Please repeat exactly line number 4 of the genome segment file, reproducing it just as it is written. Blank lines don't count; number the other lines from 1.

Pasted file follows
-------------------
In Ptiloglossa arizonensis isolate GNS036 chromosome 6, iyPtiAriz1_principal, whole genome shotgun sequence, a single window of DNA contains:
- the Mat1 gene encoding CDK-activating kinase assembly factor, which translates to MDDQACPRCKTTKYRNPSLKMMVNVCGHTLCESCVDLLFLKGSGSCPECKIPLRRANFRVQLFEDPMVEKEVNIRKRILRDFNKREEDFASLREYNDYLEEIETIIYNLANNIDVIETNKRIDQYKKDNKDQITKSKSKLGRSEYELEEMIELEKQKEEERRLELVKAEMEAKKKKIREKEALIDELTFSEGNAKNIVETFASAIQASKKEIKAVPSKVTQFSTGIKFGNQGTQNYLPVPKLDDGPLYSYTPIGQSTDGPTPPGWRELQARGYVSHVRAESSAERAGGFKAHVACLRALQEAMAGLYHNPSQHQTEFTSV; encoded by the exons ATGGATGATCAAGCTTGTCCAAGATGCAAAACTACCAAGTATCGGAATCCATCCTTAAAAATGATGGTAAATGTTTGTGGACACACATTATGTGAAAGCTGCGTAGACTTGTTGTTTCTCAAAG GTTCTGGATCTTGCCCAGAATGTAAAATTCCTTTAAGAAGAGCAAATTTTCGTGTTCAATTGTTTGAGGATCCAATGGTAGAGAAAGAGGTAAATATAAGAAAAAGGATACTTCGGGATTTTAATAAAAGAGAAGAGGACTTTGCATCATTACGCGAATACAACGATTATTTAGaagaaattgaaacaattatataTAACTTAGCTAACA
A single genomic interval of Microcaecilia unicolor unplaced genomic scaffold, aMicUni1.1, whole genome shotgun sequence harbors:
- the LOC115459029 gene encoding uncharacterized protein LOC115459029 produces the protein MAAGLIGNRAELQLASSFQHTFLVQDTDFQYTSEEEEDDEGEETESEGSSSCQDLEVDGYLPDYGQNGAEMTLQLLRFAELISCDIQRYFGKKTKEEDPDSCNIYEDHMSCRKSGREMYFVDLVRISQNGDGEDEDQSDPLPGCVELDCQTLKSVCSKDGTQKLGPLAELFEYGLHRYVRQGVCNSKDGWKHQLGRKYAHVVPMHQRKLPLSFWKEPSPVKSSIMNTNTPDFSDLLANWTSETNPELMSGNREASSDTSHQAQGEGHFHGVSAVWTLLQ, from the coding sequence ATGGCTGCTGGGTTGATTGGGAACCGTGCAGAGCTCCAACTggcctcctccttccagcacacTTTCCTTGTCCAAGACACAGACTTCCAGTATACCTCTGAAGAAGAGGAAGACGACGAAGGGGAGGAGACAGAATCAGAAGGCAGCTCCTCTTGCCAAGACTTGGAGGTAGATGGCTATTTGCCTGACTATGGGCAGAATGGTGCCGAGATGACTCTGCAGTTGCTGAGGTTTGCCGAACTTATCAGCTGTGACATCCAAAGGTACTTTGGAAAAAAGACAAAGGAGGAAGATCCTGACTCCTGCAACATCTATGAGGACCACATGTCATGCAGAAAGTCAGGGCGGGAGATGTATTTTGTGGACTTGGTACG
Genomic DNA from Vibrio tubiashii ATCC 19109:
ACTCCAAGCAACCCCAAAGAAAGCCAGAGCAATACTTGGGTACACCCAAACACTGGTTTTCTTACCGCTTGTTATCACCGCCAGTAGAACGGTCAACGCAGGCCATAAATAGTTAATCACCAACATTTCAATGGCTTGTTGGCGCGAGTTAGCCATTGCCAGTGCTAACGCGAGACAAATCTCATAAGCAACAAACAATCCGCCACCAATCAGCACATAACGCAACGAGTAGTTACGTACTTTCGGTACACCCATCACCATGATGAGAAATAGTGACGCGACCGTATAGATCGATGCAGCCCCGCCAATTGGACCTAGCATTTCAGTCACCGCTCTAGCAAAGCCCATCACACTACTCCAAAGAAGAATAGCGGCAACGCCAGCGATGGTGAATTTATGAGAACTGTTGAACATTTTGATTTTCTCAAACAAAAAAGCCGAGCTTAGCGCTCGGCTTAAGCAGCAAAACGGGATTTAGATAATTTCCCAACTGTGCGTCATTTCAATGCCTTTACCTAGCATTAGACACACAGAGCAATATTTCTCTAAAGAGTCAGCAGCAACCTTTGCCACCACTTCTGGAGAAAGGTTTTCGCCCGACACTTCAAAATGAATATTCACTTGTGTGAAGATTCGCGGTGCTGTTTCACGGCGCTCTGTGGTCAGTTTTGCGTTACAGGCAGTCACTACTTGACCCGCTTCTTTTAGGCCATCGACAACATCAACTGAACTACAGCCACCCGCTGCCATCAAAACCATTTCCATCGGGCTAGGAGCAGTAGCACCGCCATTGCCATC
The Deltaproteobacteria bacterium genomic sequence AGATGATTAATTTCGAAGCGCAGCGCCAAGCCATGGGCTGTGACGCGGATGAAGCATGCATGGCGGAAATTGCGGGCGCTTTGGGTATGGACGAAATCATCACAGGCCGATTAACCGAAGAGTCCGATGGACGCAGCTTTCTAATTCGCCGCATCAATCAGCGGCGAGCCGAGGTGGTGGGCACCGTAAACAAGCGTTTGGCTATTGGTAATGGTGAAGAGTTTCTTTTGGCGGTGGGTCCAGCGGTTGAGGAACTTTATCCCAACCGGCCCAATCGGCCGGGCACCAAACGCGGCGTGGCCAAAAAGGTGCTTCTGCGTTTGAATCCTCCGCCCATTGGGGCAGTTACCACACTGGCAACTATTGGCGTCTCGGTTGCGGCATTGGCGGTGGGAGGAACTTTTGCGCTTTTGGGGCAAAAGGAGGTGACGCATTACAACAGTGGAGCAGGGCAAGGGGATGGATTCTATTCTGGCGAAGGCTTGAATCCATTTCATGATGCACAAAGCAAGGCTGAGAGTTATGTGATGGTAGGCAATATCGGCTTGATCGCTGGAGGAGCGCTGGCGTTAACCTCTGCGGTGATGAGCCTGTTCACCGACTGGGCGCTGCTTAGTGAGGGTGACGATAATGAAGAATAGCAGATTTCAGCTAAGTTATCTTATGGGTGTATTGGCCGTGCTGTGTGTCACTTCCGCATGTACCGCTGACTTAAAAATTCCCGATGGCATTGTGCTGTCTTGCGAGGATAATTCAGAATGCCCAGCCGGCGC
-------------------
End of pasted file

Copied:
- the LOC115459029 gene encoding uncharacterized protein LOC115459029 produces the protein MAAGLIGNRAELQLASSFQHTFLVQDTDFQYTSEEEEDDEGEETESEGSSSCQDLEVDGYLPDYGQNGAEMTLQLLRFAELISCDIQRYFGKKTKEEDPDSCNIYEDHMSCRKSGREMYFVDLVRISQNGDGEDEDQSDPLPGCVELDCQTLKSVCSKDGTQKLGPLAELFEYGLHRYVRQGVCNSKDGWKHQLGRKYAHVVPMHQRKLPLSFWKEPSPVKSSIMNTNTPDFSDLLANWTSETNPELMSGNREASSDTSHQAQGEGHFHGVSAVWTLLQ, from the coding sequence ATGGCTGCTGGGTTGATTGGGAACCGTGCAGAGCTCCAACTggcctcctccttccagcacacTTTCCTTGTCCAAGACACAGACTTCCAGTATACCTCTGAAGAAGAGGAAGACGACGAAGGGGAGGAGACAGAATCAGAAGGCAGCTCCTCTTGCCAAGACTTGGAGGTAGATGGCTATTTGCCTGACTATGGGCAGAATGGTGCCGAGATGACTCTGCAGTTGCTGAGGTTTGCCGAACTTATCAGCTGTGACATCCAAAGGTACTTTGGAAAAAAGACAAAGGAGGAAGATCCTGACTCCTGCAACATCTATGAGGACCACATGTCATGCAGAAAGTCAGGGCGGGAGATGTATTTTGTGGACTTGGTACG